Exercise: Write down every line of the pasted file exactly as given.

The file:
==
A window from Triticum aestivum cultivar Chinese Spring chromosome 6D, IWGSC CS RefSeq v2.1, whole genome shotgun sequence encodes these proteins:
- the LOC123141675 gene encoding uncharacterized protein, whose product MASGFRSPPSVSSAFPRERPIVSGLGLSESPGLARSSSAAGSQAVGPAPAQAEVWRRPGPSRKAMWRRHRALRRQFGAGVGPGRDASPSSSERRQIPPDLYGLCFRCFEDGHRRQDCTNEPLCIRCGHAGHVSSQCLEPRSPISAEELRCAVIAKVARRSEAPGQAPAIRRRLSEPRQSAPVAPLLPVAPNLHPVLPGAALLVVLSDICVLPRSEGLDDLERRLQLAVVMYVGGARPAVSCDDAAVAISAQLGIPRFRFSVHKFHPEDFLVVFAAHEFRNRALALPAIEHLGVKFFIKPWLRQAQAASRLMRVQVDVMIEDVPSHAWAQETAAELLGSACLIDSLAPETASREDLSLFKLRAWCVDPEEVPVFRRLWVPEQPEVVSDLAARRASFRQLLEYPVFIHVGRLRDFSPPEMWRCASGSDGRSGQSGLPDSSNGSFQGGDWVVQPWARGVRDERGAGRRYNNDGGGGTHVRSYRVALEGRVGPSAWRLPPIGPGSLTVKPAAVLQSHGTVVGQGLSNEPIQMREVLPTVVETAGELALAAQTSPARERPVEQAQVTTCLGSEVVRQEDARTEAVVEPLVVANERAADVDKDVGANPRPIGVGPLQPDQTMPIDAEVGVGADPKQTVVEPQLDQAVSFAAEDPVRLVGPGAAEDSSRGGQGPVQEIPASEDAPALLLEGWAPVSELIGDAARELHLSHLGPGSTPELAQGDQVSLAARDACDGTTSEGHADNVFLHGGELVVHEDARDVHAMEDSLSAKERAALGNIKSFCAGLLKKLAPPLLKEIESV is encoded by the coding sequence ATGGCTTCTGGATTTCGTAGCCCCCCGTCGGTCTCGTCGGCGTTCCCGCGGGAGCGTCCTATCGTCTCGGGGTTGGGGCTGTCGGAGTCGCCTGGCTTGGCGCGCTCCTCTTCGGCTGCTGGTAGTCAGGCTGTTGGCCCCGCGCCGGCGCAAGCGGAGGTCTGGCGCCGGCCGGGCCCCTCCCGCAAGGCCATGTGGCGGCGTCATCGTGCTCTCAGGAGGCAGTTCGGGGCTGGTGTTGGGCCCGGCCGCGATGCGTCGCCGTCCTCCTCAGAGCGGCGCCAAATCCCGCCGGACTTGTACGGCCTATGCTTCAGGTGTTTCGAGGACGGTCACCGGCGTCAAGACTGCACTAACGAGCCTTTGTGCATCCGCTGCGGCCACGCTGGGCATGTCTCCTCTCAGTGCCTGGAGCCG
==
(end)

A window from Triticum aestivum cultivar Chinese Spring chromosome 6D, IWGSC CS RefSeq v2.1, whole genome shotgun sequence encodes these proteins:
- the LOC123141675 gene encoding uncharacterized protein, whose product MASGFRSPPSVSSAFPRERPIVSGLGLSESPGLARSSSAAGSQAVGPAPAQAEVWRRPGPSRKAMWRRHRALRRQFGAGVGPGRDASPSSSERRQIPPDLYGLCFRCFEDGHRRQDCTNEPLCIRCGHAGHVSSQCLEPRSPISAEELRCAVIAKVARRSEAPGQAPAIRRRLSEPRQSAPVAPLLPVAPNLHPVLPGAALLVVLSDICVLPRSEGLDDLERRLQLAVVMYVGGARPAVSCDDAAVAISAQLGIPRFRFSVHKFHPEDFLVVFAAHEFRNRALALPAIEHLGVKFFIKPWLRQAQAASRLMRVQVDVMIEDVPSHAWAQETAAELLGSACLIDSLAPETASREDLSLFKLRAWCVDPEEVPVFRRLWVPEQPEVVSDLAARRASFRQLLEYPVFIHVGRLRDFSPPEMWRCASGSDGRSGQSGLPDSSNGSFQGGDWVVQPWARGVRDERGAGRRYNNDGGGGTHVRSYRVALEGRVGPSAWRLPPIGPGSLTVKPAAVLQSHGTVVGQGLSNEPIQMREVLPTVVETAGELALAAQTSPARERPVEQAQVTTCLGSEVVRQEDARTEAVVEPLVVANERAADVDKDVGANPRPIGVGPLQPDQTMPIDAEVGVGADPKQTVVEPQLDQAVSFAAEDPVRLVGPGAAEDSSRGGQGPVQEIPASEDAPALLLEGWAPVSELIGDAARELHLSHLGPGSTPELAQGDQVSLAARDACDGTTSEGHADNVFLHGGELVVHEDARDVHAMEDSLSAKERAALGNIKSFCAGLLKKLAPPLLKEIESV is encoded by the coding sequence ATGGCTTCTGGATTTCGTAGCCCCCCGTCGGTCTCGTCGGCGTTCCCGCGGGAGCGTCCTATCGTCTCGGGGTTGGGGCTGTCGGAGTCGCCTGGCTTGGCGCGCTCCTCTTCGGCTGCTGGTAGTCAGGCTGTTGGCCCCGCGCCGGCGCAAGCGGAGGTCTGGCGCCGGCCGGGCCCCTCCCGCAAGGCCATGTGGCGGCGTCATCGTGCTCTCAGGAGGCAGTTCGGGGCTGGTGTTGGGCCCGGCCGCGATGCGTCGCCGTCCTCCTCAGAGCGGCGCCAAATCCCGCCGGACTTGTACGGCCTATGCTTCAGGTGTTTCGAGGACGGTCACCGGCGTCAAGACTGCACTAACGAGCCTTTGTGCATCCGCTGCGGCCACGCTGGGCATGTCTCCTCTCAGTGCCTGGAGCCG